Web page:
Finally, in a more adverse reading of the photographs from the series Beneath the Roses, I must acknowledge the physically (not mentally) static nature of the images where every detail of the mise-en-scène is fully articulated and locked down: from the perfect trickle of blood running from the woman’s vagina in Blue Period, to the reflections in mirrors, the detritus of living scattered on the bedroom floor, the dirty telephone, packed suitcases and keys in locks to the desolate looks of the participants that never engage with the viewer. Despite allusions of despair, in their efficacy (their static and certain world order), there is no real chthonic madness here, no real messiness of the capture of death, murder and the wastage of human life (famine, AIDS, cancer or the blood running over the pavement in one of Weegee’s murder scenes for example). This is Fellini’s gross and bizarre LITE. Americurbana “is being addressed with the same reserve and elegance that ensures that the institution – artistic, political, what you will – is upheld and never threatened. It is pre-eminently legible, it elicits guilt but not so much as to cause offence.”8 I must also acknowledge the male-orientated viewpoint of the photographs, where men are seated, clothed, lazy or absent and all too often women are doing the washing or cooking, are naked and vulnerable. In their portrayal of (usually) half dressed or naked females the photographs evidence a particularly male view of the world, one that his little empathy or understanding of how a female actually lives in the world. For me this portrait of the feminine simply does not work. The male photographer maintains control (and power) by remaining resolutely (in)visible.

Overall this is a outstanding exhibition that thoroughly deserves that accolades it is receiving. Sitting in the gallery space for an hour and a half and soaking up the atmosphere of these magnificent works has been for me one of the art experiences of 2012. Make sure that you do not miss these mesmerising prophecies.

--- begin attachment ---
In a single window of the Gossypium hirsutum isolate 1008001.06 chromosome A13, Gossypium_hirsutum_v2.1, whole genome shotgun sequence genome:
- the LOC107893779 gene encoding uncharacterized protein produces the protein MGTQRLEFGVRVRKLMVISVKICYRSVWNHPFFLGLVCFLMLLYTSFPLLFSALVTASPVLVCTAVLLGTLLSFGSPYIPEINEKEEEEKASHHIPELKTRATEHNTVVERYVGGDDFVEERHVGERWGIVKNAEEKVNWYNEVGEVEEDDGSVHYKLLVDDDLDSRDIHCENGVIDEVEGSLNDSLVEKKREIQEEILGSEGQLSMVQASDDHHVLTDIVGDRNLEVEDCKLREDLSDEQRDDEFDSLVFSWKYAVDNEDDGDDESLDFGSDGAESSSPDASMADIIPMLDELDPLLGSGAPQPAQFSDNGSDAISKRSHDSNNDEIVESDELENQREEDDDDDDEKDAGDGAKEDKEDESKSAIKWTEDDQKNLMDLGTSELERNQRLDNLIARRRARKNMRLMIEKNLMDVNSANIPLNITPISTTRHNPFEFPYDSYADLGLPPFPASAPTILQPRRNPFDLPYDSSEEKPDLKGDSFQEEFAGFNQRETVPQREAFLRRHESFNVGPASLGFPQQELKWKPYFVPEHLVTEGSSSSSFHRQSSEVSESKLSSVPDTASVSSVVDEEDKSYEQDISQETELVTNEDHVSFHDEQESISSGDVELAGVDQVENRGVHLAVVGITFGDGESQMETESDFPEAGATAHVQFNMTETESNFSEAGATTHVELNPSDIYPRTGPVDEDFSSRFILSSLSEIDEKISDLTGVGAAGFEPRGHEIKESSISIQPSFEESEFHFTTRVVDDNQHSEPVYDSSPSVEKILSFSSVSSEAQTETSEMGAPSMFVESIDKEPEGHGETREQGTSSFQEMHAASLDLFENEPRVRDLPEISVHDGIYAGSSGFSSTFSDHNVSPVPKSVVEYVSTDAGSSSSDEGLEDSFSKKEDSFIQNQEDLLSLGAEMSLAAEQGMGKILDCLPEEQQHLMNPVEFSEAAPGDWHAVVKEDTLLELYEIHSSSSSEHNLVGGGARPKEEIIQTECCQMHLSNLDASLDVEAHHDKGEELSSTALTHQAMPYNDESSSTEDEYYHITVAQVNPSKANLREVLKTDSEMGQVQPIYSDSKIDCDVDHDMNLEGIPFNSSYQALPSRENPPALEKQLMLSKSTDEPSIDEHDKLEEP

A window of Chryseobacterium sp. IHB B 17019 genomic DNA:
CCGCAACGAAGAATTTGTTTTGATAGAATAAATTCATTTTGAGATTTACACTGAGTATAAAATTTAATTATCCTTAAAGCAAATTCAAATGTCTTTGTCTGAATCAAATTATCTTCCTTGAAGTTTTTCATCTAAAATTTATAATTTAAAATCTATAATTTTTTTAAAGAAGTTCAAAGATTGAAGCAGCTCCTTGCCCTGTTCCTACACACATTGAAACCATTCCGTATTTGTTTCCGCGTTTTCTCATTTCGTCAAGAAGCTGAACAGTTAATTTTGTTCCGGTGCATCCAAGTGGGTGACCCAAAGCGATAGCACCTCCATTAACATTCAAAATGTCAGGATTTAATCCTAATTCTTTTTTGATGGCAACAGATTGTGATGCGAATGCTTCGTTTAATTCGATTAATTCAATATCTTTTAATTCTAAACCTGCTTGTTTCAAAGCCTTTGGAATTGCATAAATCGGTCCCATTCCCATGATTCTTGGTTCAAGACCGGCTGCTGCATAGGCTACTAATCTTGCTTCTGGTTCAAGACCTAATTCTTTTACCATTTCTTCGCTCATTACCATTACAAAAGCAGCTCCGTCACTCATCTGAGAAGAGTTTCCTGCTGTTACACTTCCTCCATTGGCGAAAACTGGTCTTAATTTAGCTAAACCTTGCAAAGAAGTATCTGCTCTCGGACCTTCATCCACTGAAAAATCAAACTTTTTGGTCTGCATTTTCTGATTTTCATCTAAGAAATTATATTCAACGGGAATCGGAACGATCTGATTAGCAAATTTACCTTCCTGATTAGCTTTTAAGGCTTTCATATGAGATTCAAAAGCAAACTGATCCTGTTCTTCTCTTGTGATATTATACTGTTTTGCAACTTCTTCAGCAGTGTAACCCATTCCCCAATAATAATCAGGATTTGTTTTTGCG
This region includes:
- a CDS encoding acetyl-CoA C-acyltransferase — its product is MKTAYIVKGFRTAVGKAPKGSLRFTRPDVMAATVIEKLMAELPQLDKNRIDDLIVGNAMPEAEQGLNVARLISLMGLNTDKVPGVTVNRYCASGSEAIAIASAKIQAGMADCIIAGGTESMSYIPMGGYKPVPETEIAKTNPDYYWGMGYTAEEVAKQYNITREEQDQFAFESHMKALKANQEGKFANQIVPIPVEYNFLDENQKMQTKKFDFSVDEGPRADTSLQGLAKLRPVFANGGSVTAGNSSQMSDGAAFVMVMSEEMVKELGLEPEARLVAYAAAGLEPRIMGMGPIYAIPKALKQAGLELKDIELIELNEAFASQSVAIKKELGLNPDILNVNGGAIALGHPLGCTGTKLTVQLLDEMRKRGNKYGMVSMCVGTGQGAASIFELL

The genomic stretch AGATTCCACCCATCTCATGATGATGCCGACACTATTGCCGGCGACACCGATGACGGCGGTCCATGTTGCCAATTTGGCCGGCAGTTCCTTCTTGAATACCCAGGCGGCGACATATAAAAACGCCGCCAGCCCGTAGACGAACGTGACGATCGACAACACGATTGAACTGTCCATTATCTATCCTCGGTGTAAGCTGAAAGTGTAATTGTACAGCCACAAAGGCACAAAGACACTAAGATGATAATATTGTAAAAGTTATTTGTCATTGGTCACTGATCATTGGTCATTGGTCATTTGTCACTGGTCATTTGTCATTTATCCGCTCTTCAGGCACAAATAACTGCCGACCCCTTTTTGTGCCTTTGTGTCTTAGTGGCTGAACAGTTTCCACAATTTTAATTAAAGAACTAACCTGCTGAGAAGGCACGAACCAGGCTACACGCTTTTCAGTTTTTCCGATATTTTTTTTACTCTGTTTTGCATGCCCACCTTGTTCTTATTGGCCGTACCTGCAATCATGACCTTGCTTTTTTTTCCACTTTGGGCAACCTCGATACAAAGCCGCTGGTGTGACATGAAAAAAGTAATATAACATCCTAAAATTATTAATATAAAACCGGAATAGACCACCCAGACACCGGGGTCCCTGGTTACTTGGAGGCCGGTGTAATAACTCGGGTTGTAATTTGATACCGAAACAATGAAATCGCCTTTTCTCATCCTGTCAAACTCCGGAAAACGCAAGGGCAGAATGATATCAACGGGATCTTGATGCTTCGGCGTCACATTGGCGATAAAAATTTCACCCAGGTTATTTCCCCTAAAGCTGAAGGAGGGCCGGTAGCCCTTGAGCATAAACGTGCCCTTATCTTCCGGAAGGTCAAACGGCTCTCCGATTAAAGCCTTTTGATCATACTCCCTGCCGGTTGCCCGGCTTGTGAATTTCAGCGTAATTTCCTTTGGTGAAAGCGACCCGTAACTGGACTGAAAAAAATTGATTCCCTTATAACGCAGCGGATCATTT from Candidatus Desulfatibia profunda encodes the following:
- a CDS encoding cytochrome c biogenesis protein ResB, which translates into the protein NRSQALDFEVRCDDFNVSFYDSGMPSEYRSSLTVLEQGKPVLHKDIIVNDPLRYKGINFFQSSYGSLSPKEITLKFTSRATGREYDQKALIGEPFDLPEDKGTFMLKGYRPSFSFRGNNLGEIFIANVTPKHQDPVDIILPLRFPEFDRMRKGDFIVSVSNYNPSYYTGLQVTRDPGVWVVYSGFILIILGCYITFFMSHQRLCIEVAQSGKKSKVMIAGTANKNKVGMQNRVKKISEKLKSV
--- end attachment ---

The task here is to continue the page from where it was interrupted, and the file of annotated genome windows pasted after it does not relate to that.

Dr Marcus Bunyan for the Art Blart blog

.
Many thankx to the artist, Gagosian Gallery and the Centre for Contemporary Photography for allowing me to publish the photographs in the posting. Special thankx to Director of the CCP Naomi Cass and Ms. James McKee from Gagosian Gallery for facilitating the availability of the media images. Please click on the photographs for a larger version of the image.

All photographs © Gregory Crewdson. Courtesy Gagosian Gallery.

Installation and detail photographs Dr Marcus Bunyan

.

.

.

© Gregory Crewdson. Courtesy Gagosian Gallery

.

.

© Gregory Crewdson. Courtesy Gagosian Gallery

.

.

© Gregory Crewdson. Courtesy Gagosian Gallery

.

.

© Gregory Crewdson. Courtesy Gagosian Gallery

.

.

“In a Lonely Place presents selections from three major series by Gregory Crewdson, Fireflies (1996), Beneath the Roses (2003-2008), Sanctuary (2010) and, presented for the first time, the video Field Notes (2009). The exhibition title comes from Nicholas Ray’s 1950s film noir of the same name, one of many films that inspired Crewdson. In a Lonely Place is evocative of an underlying mood-a quiet feeling of alienation and loneliness that links the three series selected by curators Estelle Af Malmborg, Jens Erdman Rasmussen and Felix Hoffmann. In a Lonely Place presents the first comprehensive exhibition of Crewdson’s work in Australia.

In Beneath the Roses, anonymous townscapes, forest clearings and broad, desolate streets are revealed as sites of mystery and wonder; similarly, ostensibly banal interiors become the staging grounds for strange human scenarios. Crewdson’s scenes are tangibly atmospheric: visually alluring and often deeply disquieting. Never anchored precisely in time or place, these and the other narratives of Beneath the Roses are located in the dystopic landscape of the anxious American imagination. Crewdson explores the American psyche and the dramas at play within quotidian environments.